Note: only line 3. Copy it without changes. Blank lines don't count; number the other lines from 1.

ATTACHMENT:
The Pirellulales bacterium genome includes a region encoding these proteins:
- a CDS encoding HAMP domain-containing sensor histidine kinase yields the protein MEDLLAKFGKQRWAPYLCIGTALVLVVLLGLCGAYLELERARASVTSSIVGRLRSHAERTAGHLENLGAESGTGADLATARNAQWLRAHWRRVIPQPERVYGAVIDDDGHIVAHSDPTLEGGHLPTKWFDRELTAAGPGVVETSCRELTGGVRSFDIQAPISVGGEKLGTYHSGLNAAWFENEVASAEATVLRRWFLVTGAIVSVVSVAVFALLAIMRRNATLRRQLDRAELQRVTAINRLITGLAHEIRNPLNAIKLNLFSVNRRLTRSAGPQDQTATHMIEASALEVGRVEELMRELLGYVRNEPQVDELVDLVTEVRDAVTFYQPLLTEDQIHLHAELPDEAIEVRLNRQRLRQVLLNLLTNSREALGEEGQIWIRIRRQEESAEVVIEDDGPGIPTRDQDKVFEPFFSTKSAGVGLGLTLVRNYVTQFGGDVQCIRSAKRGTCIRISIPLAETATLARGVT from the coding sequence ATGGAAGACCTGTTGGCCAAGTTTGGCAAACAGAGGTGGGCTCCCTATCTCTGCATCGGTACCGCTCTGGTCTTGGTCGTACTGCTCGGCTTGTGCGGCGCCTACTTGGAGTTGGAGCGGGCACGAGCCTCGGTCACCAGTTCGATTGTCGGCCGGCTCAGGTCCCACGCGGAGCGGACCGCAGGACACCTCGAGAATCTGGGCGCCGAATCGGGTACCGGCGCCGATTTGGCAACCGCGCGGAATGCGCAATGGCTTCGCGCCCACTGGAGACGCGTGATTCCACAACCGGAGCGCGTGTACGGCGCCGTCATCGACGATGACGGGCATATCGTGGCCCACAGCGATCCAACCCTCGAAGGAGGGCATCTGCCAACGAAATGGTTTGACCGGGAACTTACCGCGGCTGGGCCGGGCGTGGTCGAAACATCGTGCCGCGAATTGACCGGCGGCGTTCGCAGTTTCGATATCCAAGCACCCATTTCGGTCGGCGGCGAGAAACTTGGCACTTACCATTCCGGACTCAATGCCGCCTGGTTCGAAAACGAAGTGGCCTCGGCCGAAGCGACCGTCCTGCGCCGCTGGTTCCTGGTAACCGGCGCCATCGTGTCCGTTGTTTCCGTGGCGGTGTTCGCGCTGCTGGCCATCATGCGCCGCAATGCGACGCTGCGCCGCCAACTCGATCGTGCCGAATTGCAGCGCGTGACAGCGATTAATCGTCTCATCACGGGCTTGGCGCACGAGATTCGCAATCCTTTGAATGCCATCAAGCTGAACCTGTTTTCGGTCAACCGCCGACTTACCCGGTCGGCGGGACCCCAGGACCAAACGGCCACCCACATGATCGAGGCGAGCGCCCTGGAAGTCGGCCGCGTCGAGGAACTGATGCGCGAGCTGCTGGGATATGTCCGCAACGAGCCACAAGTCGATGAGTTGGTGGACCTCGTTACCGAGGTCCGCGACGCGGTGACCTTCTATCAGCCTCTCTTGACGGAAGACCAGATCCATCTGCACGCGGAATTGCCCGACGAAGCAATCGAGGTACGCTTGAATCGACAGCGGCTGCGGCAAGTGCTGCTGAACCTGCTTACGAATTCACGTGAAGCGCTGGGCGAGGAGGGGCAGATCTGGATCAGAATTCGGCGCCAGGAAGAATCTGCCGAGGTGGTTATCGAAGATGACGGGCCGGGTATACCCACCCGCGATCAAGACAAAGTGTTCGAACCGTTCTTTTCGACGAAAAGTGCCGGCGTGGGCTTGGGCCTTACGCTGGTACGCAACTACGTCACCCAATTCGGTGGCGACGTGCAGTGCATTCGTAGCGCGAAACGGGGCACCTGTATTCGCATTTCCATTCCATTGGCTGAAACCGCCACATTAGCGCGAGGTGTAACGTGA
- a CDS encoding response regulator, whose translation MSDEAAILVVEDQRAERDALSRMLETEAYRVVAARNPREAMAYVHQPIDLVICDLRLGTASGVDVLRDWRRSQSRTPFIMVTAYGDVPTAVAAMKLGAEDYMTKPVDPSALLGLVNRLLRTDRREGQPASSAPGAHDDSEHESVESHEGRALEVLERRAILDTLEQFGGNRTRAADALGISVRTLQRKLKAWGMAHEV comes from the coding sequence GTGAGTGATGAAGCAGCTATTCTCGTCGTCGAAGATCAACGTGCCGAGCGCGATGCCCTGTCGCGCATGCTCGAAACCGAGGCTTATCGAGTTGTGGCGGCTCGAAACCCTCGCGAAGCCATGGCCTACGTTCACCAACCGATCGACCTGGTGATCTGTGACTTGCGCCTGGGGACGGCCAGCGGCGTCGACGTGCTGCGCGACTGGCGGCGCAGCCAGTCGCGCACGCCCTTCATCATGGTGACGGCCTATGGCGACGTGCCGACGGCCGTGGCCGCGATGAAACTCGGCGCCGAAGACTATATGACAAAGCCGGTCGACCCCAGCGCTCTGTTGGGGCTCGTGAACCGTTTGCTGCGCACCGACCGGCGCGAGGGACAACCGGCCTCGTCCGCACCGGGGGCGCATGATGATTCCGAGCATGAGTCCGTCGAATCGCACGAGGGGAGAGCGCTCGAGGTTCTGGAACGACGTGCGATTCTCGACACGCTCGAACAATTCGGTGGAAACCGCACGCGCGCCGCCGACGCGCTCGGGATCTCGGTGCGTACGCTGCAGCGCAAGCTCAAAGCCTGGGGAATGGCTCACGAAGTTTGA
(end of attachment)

- a CDS encoding response regulator, whose translation MSDEAAILVVEDQRAERDALSRMLETEAYRVVAARNPREAMAYVHQPIDLVICDLRLGTASGVDVLRDWRRSQSRTPFIMVTAYGDVPTAVAAMKLGAEDYMTKPVDPSALLGLVNRLLRTDRREGQPASSAPGAHDDSEHESVESHEGRALEVLERRAILDTLEQFGGNRTRAADALGISVRTLQRKLKAWGMAHEV comes from the coding sequence GTGAGTGATGAAGCAGCTATTCTCGTCGTCGAAGATCAACGTGCCGAGCGCGATGCCCTGTCGCGCATGCTCGAAACCGAGGCTTATCGAGTTGTGGCGGCTCGAAACCCTCGCGAAGCCATGGCCTACGTTCACCAACCGATCGACCTGGTGATCTGTGACTTGCGCCTGGGGACGGCCAGCGGCGTCGACGTGCTGCGCGACTGGCGGCGCAGCCAGTCGCGCACGCCCTTCATCATGGTGACGGCCTATGGCGACGTGCCGACGGCCGTGGCCGCGATGAAACTCGGCGCCGAAGACTATATGACAAAGCCGGTCGACCCCAGCGCTCTGTTGGGGCTCGTGAACCGTTTGCTGCGCACCGACCGGCGCGAGGGACAACCGGCCTCGTCCGCACCGGGGGCGCATGATGATTCCGAGCATGAGTCCGTCGAATCGCACGAGGGGAGAGCGCTCGAGGTTCTGGAACGACGTGCGATTCTCGACACGCTCGAACAATTCGGTGGAAACCGCACGCGCGCCGCCGACGCGCTCGGGATCTCGGTGCGTACGCTGCAGCGCAAGCTCAAAGCCTGGGGAATGGCTCACGAAGTTTGA